Assessment of Radio Occultation Observations from the COSMIC-2 Mission with a Simplified Observing System Simulation Experiment Configuration

Assessment of Radio Occultation Observations from the COSMIC-2 Mission with a Simplified... AbstractThe mainstay of the global radio occultation (RO) system, the COSMIC constellation of six satellites launched in April 2006, is already past the end of its nominal lifetime and the number of soundings is rapidly declining because the constellation is degrading. For about the last decade, COSMIC profiles have been collected and their retrievals assimilated in numerical weather prediction systems to improve operational weather forecasts. The success of RO in increasing forecast skill and COSMIC’s aging constellation have motivated planning for the COSMIC-2 mission, a 12-satellite constellation to be deployed in two launches. The first six satellites (COSMIC-2A) are expected to be deployed in December 2017 in a low-inclination orbit for dense equatorial coverage, while the second six (COSMIC-2B) are expected to be launched later in a high-inclination orbit for global coverage. To evaluate the potential benefits from COSMIC-2, an earlier version of the NCEP’s operational forecast model and data assimilation system is used to conduct a series of observing system simulation experiments with simulated soundings from the COSMIC-2 mission. In agreement with earlier studies using real RO observations, the benefits from assimilating COSMIC-2 observations are found to be most significant in the Southern Hemisphere. No or very little gain in forecast skill is found by adding COSMIC-2A to COSMIC-2B, making the launch of COSMIC-2B more important for terrestrial global weather forecasting than that of COSMIC-2A. Furthermore, results suggest that further improvement in forecast skill might better be obtained with the addition of more RO observations with global coverage and other types of observations. http://www.deepdyve.com/assets/images/DeepDyve-Logo-lg.png Monthly Weather Review American Meteorological Society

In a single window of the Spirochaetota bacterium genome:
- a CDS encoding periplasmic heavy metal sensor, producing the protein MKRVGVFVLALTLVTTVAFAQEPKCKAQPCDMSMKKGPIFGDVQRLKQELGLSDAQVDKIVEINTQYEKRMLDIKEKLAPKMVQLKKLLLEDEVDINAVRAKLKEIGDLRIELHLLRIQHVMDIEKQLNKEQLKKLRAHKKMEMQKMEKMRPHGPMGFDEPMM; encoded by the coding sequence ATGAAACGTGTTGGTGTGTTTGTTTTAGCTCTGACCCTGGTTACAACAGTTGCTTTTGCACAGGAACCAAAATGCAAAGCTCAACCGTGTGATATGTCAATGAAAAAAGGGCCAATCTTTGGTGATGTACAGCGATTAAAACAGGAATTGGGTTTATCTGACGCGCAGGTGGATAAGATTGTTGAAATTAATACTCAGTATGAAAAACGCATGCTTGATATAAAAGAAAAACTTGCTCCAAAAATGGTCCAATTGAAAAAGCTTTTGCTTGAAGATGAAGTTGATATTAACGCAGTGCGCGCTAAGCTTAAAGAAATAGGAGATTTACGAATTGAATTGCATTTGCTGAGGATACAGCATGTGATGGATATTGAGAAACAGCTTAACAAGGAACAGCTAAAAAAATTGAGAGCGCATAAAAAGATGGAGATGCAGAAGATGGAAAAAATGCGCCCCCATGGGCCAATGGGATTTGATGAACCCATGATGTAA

Assessment of Radio Occultation Observations from the COSMIC-2 Mission with a Simplified Observing System Simulation Experiment Configuration

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Publisher
American Meteorological Society
Copyright
Copyright © American Meteorological Society
ISSN
1520-0493
eISSN
1520-0493
D.O.I.
10.1175/MWR-D-16-0475.1
Publisher site
See Article on Publisher Site

Abstract

AbstractThe mainstay of the global radio occultation (RO) system, the COSMIC constellation of six satellites launched in April 2006, is already past the end of its nominal lifetime and the number of soundings is rapidly declining because the constellation is degrading. For about the last decade, COSMIC profiles have been collected and their retrievals assimilated in numerical weather prediction systems to improve operational weather forecasts. The success of RO in increasing forecast skill and COSMIC’s aging constellation have motivated planning for the COSMIC-2 mission, a 12-satellite constellation to be deployed in two launches. The first six satellites (COSMIC-2A) are expected to be deployed in December 2017 in a low-inclination orbit for dense equatorial coverage, while the second six (COSMIC-2B) are expected to be launched later in a high-inclination orbit for global coverage. To evaluate the potential benefits from COSMIC-2, an earlier version of the NCEP’s operational forecast model and data assimilation system is used to conduct a series of observing system simulation experiments with simulated soundings from the COSMIC-2 mission. In agreement with earlier studies using real RO observations, the benefits from assimilating COSMIC-2 observations are found to be most significant in the Southern Hemisphere. No or very little gain in forecast skill is found by adding COSMIC-2A to COSMIC-2B, making the launch of COSMIC-2B more important for terrestrial global weather forecasting than that of COSMIC-2A. Furthermore, results suggest that further improvement in forecast skill might better be obtained with the addition of more RO observations with global coverage and other types of observations.

Journal

Monthly Weather ReviewAmerican Meteorological Society

Published: Sep 16, 2017

References

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